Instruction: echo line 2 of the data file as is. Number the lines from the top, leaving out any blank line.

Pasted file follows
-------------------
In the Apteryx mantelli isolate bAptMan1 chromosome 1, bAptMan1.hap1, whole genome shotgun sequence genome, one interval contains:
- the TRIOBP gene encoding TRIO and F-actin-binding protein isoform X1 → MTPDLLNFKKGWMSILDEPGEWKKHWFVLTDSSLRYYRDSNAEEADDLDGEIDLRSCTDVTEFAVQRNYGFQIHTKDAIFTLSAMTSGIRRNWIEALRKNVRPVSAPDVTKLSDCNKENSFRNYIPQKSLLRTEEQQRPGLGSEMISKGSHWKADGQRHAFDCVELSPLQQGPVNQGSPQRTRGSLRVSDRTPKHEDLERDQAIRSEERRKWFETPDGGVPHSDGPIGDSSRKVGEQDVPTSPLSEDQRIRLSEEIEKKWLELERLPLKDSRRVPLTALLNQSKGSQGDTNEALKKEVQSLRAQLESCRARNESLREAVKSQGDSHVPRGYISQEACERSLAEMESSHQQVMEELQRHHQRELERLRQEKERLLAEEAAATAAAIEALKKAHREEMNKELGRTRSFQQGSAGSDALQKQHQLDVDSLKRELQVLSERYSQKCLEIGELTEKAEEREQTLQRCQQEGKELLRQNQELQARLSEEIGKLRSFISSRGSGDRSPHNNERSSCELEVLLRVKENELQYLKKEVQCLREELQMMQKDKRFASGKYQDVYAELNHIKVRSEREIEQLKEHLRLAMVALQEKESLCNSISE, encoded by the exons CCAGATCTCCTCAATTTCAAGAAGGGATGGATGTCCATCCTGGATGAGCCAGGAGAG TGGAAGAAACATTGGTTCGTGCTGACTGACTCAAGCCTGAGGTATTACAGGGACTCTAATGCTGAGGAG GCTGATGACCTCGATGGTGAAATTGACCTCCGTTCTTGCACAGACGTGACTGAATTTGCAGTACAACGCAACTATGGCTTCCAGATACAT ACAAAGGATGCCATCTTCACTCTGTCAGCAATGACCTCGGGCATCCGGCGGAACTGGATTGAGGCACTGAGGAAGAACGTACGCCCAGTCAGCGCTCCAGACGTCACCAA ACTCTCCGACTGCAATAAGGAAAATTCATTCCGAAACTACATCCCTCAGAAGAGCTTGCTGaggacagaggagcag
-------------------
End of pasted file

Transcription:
- the TRIOBP gene encoding TRIO and F-actin-binding protein isoform X1 → MTPDLLNFKKGWMSILDEPGEWKKHWFVLTDSSLRYYRDSNAEEADDLDGEIDLRSCTDVTEFAVQRNYGFQIHTKDAIFTLSAMTSGIRRNWIEALRKNVRPVSAPDVTKLSDCNKENSFRNYIPQKSLLRTEEQQRPGLGSEMISKGSHWKADGQRHAFDCVELSPLQQGPVNQGSPQRTRGSLRVSDRTPKHEDLERDQAIRSEERRKWFETPDGGVPHSDGPIGDSSRKVGEQDVPTSPLSEDQRIRLSEEIEKKWLELERLPLKDSRRVPLTALLNQSKGSQGDTNEALKKEVQSLRAQLESCRARNESLREAVKSQGDSHVPRGYISQEACERSLAEMESSHQQVMEELQRHHQRELERLRQEKERLLAEEAAATAAAIEALKKAHREEMNKELGRTRSFQQGSAGSDALQKQHQLDVDSLKRELQVLSERYSQKCLEIGELTEKAEEREQTLQRCQQEGKELLRQNQELQARLSEEIGKLRSFISSRGSGDRSPHNNERSSCELEVLLRVKENELQYLKKEVQCLREELQMMQKDKRFASGKYQDVYAELNHIKVRSEREIEQLKEHLRLAMVALQEKESLCNSISE, encoded by the exons CCAGATCTCCTCAATTTCAAGAAGGGATGGATGTCCATCCTGGATGAGCCAGGAGAG TGGAAGAAACATTGGTTCGTGCTGACTGACTCAAGCCTGAGGTATTACAGGGACTCTAATGCTGAGGAG GCTGATGACCTCGATGGTGAAATTGACCTCCGTTCTTGCACAGACGTGACTGAATTTGCAGTACAACGCAACTATGGCTTCCAGATACAT ACAAAGGATGCCATCTTCACTCTGTCAGCAATGACCTCGGGCATCCGGCGGAACTGGATTGAGGCACTGAGGAAGAACGTACGCCCAGTCAGCGCTCCAGACGTCACCAA ACTCTCCGACTGCAATAAGGAAAATTCATTCCGAAACTACATCCCTCAGAAGAGCTTGCTGaggacagaggagcag